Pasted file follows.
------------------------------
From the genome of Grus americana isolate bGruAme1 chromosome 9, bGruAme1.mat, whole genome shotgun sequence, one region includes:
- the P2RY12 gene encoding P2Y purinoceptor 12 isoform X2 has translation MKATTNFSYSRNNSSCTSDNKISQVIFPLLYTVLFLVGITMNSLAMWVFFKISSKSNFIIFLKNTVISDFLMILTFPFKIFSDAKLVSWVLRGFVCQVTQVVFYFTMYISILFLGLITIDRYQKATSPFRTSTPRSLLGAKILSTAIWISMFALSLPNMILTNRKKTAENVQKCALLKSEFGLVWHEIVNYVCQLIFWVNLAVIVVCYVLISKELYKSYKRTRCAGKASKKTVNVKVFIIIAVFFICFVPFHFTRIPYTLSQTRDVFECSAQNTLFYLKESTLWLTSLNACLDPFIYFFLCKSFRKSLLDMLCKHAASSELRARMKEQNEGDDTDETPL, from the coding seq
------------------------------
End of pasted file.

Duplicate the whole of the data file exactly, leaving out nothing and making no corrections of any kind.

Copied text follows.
From the genome of Grus americana isolate bGruAme1 chromosome 9, bGruAme1.mat, whole genome shotgun sequence, one region includes:
- the P2RY12 gene encoding P2Y purinoceptor 12 isoform X2 has translation MKATTNFSYSRNNSSCTSDNKISQVIFPLLYTVLFLVGITMNSLAMWVFFKISSKSNFIIFLKNTVISDFLMILTFPFKIFSDAKLVSWVLRGFVCQVTQVVFYFTMYISILFLGLITIDRYQKATSPFRTSTPRSLLGAKILSTAIWISMFALSLPNMILTNRKKTAENVQKCALLKSEFGLVWHEIVNYVCQLIFWVNLAVIVVCYVLISKELYKSYKRTRCAGKASKKTVNVKVFIIIAVFFICFVPFHFTRIPYTLSQTRDVFECSAQNTLFYLKESTLWLTSLNACLDPFIYFFLCKSFRKSLLDMLCKHAASSELRARMKEQNEGDDTDETPL, from the coding seq